Rob Vera's favorite albums of 2022
Turn of the Century host Rob Vera shares his 12 favorite albums of 2022.
12. Astronoid – Radiant Bloom
Dream poppy, shoegazey metal with a dash of emo spirit. The sound of this album soars and soars until you can’t soar anymore.
11. Carly Rae Jepsen – The Loneliest Time
No one is making smarter, more well-constructed pop for my money than CRJ. The Loneliest Time finds itself in themes of doubt and frustration, but ultimately never falls short of finding the glimmer.
10. Kikagaku Moyo – Kumoyo Island
I am a moth to the flame of hypnotic rhythms done right in rock—especially that of the psychedelic persuasion. There’s a funk and playfulness surrounding the layers of prog, garage and acoustic sounds that make up a pastiche like few others on this, their (apparently) final album.
9. Spoon – Lucifer On The Sofa
Officially my 2022 “grower” album. The finest American rock band of the 21st century didn’t immediately grab me on the first listen. But with each subsequent play, Lucifer On The Sofa slowly but surely reveals enduring charms it excavates via a more elemental brand of raw rock and roll.
8. TOPS – Empty Seats (EP)
The lone EP on this year’s list, Montreal’s TOPS just keep delivering with top-notch, ear-wormy sophisto-pop and soft rock sounds that are simultaneously of yesterday and today. The first two tracks alone—“Perfected Steps” and “Janet Planet” are two of the finest singles the band has ever produced—which given their impressive body of work is a true compliment.
7. GIFT – Momentary Presence
An absolutely stellar debut filled with wonder and assuredness, the New York indie/psych/synth rock magicians of GIFT delivered an absolute treat for your earholes. It is a mix of so many elements that are familiar musically, and yet the dedication to creating finely-tuned songs at every turn allows you to dive in with your whole head and heart and just feel the—ahem—gift you’re receiving here.
6. Goat – Oh Death
There is something about a mercurial, mysterious, enigmatic band that operates outside the usual press/media/social media channels who you almost forget about until they show up like a party crasher every few years and drop a thrilling, adventurous, totally weird and wild masterwork on your doorstep—again. The stylishly sly Swedes deliver a visceral, tribal, and tantalizing set of thunderous sounds made to excite and dizzy, and it just works.
5. Röyksopp – Profound Mysteries
The Norwegian electronic icons return with part one of a three part album that is both audio and visual (every song has a dedicated visual accompaniment). The album feels like the ultimate escape to worlds unknown. It is the score to a beautifully-crafted alternate reality full of color and beats. So many beats. So many rabbit holes. And you’ll dive in, joyfully.
4. Sally Shapiro – Sad Cities
The Swedish duo with the singular name returns—this time on Johnny Jewel’s Italians Do It Better label, with a master class of Italo disco delights full of pop hooks sure to burrow their way into your sonic headspace. Sad Cities, partly in contradiction to its own name, is the soundtrack to a beautiful, nocturnal dream about love and longing and memory. With dancing.
3. King Buffalo – Regenerator
King Buffalo are hard rocking psych guitar Svengalis of the highest order who have taken their raw and rhythmically entrancing powers and refined it into a stoner rock epic that stands shoulder to shoulder with the greats of the craft. Clocking in at 44 minutes over the course of just seven tracks, it pushes into metal and prog territory with ease, but never meanders. Regenerator is not the first strong entry in their discography—but it nevertheless feels like an arrival of true consequence.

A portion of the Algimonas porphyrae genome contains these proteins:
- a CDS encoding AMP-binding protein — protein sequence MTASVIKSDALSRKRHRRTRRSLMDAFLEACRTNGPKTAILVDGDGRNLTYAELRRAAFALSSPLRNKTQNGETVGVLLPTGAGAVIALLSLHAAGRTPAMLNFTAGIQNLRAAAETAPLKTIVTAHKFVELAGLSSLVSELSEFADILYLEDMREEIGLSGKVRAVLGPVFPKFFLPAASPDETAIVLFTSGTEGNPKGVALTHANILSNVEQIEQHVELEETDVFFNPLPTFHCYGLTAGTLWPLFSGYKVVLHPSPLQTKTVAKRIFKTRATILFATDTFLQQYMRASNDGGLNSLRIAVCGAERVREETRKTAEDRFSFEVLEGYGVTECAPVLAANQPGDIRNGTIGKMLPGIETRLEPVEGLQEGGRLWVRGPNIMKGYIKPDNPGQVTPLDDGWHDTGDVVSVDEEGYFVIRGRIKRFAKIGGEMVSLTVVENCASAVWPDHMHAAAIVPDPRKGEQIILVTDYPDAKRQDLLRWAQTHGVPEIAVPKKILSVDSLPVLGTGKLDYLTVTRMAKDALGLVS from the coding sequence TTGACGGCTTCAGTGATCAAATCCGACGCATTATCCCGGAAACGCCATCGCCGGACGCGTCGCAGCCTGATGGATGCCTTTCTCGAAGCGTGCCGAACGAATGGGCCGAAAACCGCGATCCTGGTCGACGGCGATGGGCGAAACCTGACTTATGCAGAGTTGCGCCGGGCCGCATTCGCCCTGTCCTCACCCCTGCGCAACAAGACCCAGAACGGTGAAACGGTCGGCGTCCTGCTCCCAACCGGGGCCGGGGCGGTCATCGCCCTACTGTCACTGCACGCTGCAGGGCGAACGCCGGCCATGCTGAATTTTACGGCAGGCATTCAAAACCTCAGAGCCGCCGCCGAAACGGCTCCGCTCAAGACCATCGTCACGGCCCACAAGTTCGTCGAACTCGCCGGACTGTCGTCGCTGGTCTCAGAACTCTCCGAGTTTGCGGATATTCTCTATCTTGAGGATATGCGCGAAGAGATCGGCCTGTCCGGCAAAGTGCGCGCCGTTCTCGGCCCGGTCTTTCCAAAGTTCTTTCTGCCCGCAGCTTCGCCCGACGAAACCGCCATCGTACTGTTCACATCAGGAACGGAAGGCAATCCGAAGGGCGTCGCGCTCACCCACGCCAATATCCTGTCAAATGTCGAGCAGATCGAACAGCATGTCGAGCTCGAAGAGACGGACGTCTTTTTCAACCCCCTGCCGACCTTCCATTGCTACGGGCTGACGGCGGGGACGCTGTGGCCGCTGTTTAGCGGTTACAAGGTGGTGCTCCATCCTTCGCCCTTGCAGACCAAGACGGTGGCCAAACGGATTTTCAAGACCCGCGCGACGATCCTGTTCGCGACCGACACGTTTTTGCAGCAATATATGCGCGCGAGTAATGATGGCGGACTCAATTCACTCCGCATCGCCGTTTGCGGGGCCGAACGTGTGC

2. Marci –Marci
Sometimes a “side project” transcends said label. But every so often, it tears the label into shreds. TOPS keyboardist Marta Cikojevic, AKA Marci, has released an utterly magical debut of early to mid 80s-“feeling”, R&B-tinged electro pop that sounds and feels absurdly classic for a debut. The Thriller-esque hooks, the shimmering pop production, and her seductively dusky voice that feels like it was born to make this music combine to create an album that I kept going back to again and again and again. I absolutely love Marci’s band, TOPS—but she’s a budding star in her own right, and this album feels like her first big, beautiful shot. The girl is a GO, indeed.
1. King Gizzard & The Lizard Wizard – Omnium Gatherum
Some of the best, most creatively captive rock music in my world is coming from Australia these days (Cut Copy, Tame Impala, Eddy Current Suppression Ring to name a few), but there is no band from there—or really anywhere on this planet—that makes music like the great King Gizzard & The Lizard Wizard. From the band name which is a joy rolling off the tongue, to a constant deluge of albums filled with adventure and experimentation, Gizzard are a band making music without consideration for the artificial music business-y barriers and constructs that limit so many other artists. They get ideas and take those ideas into a studio and jam and jam and jam until they’re done jamming. And we’re the beneficiaries. Omnium Gatherum—admittedly, in a sea of albums from such a prolific band—feels like a true epic. Sixteen tracks and 80 minutes of genre cosplay at an elite level. You like death metal? Check. Indie or psych rock? You betcha. Early 90s-era Beastie Boys-esque rap and hip hop fury? Absolutely. Omnium Gatherum is Gizzard’s full arsenal on display, filtered through a myriad of musical styles and influences. It is an unfettered, unrestrained musical odyssey that is a world unto itself, inviting you in for a trip you won’t soon forget.
Listen to Turn of the Century, every Saturday night at 10 p.m. on The Spy on KOSU.